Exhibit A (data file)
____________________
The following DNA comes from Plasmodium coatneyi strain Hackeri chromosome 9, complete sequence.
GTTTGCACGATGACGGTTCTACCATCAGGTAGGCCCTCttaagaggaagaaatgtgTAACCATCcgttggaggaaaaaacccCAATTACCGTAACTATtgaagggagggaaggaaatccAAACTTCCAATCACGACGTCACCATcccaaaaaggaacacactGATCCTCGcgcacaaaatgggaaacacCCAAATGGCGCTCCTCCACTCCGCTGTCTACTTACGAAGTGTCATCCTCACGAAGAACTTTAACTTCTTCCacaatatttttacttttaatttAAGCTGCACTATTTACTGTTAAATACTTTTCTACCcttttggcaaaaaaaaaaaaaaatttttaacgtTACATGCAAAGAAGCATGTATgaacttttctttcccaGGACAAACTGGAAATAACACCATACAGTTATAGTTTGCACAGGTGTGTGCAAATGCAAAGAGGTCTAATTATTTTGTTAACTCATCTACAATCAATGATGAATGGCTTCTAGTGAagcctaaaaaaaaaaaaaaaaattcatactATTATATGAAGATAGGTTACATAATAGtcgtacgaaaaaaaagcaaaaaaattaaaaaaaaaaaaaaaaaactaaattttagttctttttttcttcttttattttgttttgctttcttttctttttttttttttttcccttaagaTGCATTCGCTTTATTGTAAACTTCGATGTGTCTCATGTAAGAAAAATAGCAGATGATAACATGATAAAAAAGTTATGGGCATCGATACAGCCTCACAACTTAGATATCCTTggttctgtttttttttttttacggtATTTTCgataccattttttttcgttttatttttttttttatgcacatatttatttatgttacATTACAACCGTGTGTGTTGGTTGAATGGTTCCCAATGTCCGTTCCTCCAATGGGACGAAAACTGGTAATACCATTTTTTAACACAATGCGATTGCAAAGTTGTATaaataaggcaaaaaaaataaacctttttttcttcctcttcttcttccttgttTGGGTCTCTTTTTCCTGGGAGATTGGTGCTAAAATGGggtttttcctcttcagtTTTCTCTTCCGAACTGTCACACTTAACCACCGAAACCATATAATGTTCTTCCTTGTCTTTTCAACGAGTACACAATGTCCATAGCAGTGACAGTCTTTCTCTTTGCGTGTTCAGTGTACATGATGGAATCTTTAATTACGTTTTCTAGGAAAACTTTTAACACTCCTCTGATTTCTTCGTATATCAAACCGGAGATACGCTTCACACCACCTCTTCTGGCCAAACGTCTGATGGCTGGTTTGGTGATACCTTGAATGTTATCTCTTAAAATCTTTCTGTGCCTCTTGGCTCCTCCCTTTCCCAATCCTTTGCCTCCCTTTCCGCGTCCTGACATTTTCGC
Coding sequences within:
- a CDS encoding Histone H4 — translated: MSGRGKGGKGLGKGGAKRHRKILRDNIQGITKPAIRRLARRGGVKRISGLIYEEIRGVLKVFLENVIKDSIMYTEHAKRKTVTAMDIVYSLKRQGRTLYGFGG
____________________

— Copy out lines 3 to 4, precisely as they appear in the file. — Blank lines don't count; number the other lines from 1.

Coding sequences within:
- a CDS encoding Histone H4 — translated: MSGRGKGGKGLGKGGAKRHRKILRDNIQGITKPAIRRLARRGGVKRISGLIYEEIRGVLKVFLENVIKDSIMYTEHAKRKTVTAMDIVYSLKRQGRTLYGFGG